Currently, frequency-modulated continuous-wave (FMCW) proximity sensors are widely used. However, they suffer from a serious sweep jamming problem, which significantly reduces the ranging performance. To improve its anti-jamming capability, this paper analyzed the response mechanism of a proximity sensor with the existence of real target echo signals and sweep jamming, respectively. Then, a multi-channel harmonic timing sequence detection method, using the spectrum components' distribution difference between the real echo signals and sweep jamming, is proposed. Moreover, a novel fast Fourier transform (FFT)-based implementation was employed to extract multi-channel harmonic information. Compared with the traditional band-pass filter (BPF) implementation, this novel realization scheme only computes FFT once, in each transmission cycle, which significantly reduced hardware resource consumption and improved the real-time performance of the proximity sensors. The proposed method was implemented and proved to be feasible through the numerical simulations and prototype experiments. The results showed that the proximity sensor utilizing the proposed method had better anti-sweep jamming capability and ranging performance.
A highly sensitive, capacitive biosensor was developed to monitor trace amounts of an amphetamine precursor in aqueous samples. The sensing element is a gold electrode with molecular imprinted polymers (MIPs) immobilized on its surface. A continuous-flow system with timed injections was used to simulate flowing waterways, such as sewers, springs, rivers, etc., ensuring wide applicability of the developed product. MIPs, implemented as a recognition element due to their stability under harsh environmental conditions, were synthesized using thermo- and UV-initiated polymerization techniques. The obtained particles were compared against commercially available MIPs according to specificity and selectivity metrics; commercial MIPs were characterized by quite broad cross-reactivity to other structurally related amphetamine-type stimulants. After the best batch of MIPs was chosen, different strategies for immobilizing them on the gold electrode’s surface were evaluated, and their stability was also verified. The complete, developed system was validated through analysis of spiked samples. The limit of detection (LOD) for N-formyl amphetamine was determined to be 10μM in this capacitive biosensor system. The obtained results indicate future possible applications of this MIPs-based capacitive biosensor for environmental and forensic analysis. To the best of our knowledge there are no existing MIPs-based sensors toward amphetamine-type stimulants (ATS).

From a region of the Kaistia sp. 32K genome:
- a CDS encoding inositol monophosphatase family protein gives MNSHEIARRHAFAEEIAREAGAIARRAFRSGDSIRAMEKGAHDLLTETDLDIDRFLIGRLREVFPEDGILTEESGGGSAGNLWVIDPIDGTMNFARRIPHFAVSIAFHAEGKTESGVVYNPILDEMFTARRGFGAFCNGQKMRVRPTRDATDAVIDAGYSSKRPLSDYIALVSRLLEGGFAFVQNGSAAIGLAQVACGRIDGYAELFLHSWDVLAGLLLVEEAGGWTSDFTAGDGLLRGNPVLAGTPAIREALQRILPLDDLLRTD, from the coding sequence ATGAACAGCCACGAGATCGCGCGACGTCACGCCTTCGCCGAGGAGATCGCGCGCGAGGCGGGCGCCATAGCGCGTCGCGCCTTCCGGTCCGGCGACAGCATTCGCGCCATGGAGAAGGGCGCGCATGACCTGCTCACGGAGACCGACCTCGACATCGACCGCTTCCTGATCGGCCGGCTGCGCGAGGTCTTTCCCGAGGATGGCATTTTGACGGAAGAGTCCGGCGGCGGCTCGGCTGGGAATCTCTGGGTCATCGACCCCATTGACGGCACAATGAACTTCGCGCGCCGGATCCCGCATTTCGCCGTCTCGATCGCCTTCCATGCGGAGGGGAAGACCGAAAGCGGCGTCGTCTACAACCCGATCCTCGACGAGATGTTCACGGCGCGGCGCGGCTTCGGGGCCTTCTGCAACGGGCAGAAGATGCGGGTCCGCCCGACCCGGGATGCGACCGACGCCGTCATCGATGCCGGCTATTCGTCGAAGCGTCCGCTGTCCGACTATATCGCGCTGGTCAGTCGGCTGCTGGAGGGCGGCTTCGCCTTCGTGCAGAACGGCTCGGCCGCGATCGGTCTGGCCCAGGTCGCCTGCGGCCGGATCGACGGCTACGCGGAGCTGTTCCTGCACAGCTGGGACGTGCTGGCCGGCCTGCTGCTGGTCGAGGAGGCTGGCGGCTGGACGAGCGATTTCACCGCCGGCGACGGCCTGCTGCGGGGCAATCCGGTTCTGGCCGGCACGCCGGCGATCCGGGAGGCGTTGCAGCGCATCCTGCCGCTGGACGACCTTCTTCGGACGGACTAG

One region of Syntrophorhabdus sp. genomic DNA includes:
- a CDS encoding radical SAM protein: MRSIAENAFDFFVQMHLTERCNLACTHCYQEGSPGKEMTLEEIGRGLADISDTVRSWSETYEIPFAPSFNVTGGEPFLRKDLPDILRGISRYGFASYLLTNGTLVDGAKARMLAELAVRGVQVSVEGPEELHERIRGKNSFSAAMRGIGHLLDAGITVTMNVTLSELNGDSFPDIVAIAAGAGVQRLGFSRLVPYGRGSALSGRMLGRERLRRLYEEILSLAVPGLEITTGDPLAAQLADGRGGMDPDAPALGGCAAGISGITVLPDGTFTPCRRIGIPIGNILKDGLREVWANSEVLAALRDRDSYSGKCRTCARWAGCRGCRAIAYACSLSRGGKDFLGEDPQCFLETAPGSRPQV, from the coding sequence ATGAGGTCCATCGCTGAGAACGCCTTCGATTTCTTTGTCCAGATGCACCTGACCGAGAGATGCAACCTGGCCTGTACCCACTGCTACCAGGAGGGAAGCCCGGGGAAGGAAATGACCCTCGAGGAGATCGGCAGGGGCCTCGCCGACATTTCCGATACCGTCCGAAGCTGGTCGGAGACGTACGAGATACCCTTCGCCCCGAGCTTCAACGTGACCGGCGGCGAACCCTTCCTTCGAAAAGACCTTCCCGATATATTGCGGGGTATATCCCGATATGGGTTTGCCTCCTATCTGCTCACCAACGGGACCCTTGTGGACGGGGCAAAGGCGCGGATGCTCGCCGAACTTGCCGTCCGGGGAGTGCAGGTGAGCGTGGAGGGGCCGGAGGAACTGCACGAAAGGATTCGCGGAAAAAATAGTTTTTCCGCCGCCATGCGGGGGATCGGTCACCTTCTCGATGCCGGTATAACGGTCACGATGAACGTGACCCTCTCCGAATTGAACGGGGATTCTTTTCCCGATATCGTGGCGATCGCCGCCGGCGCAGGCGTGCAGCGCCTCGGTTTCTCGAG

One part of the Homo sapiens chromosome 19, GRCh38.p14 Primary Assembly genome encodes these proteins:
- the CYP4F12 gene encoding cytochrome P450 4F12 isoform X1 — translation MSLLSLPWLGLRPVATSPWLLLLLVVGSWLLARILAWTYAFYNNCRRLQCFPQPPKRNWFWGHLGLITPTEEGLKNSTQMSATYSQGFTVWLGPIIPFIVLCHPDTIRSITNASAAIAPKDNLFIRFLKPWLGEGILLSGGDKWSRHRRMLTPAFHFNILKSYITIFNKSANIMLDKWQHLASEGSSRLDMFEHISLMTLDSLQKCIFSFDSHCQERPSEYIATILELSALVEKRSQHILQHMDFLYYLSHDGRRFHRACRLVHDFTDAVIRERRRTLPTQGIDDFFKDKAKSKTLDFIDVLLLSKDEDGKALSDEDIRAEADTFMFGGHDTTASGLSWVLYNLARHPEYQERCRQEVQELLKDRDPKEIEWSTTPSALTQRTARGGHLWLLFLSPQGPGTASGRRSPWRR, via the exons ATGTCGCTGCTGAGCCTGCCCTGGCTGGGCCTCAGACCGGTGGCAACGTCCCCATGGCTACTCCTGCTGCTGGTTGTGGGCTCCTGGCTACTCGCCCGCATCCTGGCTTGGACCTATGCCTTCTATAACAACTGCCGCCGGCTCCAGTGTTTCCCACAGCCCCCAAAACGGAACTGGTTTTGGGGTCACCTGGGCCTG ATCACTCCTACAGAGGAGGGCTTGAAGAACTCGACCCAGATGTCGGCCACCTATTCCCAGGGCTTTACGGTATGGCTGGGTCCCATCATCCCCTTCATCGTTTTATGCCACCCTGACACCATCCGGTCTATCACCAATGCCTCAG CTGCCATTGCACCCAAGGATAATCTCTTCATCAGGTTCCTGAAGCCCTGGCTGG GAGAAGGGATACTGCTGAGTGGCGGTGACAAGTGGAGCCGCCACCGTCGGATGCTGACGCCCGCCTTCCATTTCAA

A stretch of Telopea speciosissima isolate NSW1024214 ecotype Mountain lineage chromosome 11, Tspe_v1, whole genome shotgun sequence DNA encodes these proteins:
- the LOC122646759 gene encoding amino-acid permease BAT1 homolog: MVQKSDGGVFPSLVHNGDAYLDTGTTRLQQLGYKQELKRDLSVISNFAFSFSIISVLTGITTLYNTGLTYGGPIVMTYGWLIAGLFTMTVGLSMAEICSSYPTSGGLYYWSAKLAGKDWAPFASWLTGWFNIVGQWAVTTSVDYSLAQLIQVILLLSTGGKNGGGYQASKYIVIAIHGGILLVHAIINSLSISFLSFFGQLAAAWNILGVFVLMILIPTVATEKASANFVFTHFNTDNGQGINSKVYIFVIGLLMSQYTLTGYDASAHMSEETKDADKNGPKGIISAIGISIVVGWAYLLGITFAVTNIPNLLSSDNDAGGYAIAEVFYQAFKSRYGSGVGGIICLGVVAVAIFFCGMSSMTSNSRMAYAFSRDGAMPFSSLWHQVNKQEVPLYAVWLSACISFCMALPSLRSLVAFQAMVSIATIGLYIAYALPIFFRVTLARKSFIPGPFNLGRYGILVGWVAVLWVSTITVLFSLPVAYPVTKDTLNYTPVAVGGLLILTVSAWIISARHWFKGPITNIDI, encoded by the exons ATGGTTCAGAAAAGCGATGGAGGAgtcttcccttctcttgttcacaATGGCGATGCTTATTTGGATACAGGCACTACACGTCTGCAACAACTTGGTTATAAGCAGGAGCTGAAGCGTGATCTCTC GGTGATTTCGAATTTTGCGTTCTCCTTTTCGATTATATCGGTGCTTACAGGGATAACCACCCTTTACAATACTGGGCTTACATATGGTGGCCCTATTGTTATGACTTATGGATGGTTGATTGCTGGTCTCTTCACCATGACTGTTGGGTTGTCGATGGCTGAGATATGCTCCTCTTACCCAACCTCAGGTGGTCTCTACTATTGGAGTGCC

We propose an aqueous functionalized molybdenum disulfide nanoribbon suspended over a solid electrode as a capacitive displacement sensor aimed at determining the DNA sequence. The detectable sequencing events arise from the combination of Watson-Crick base-pairing, one of nature’s most basic lock-and-key binding mechanisms, with the ability of appropriately sized atomically thin membranes to flex substantially in response to sub-nanonewton forces. We employ carefully designed numerical simulations and theoretical estimates to demonstrate excellent (79 % to 86 %) raw target detection accuracy at ~70 million bases per second and electrical measurability of the detected events. In addition, we demonstrate reliable detection of repeated DNA motifs. Finally, we argue that the use of a nanoscale opening (nanopore) is not requisite for the operation of the proposed sensor and present a simplified sensor geometry without the nanopore as part of the sensing element. Our results therefore potentially suggest a realistic, inherently base-specific, high-throughput electronic DNA sequencing device as a cost-effective de-novo alternative to the existing methods.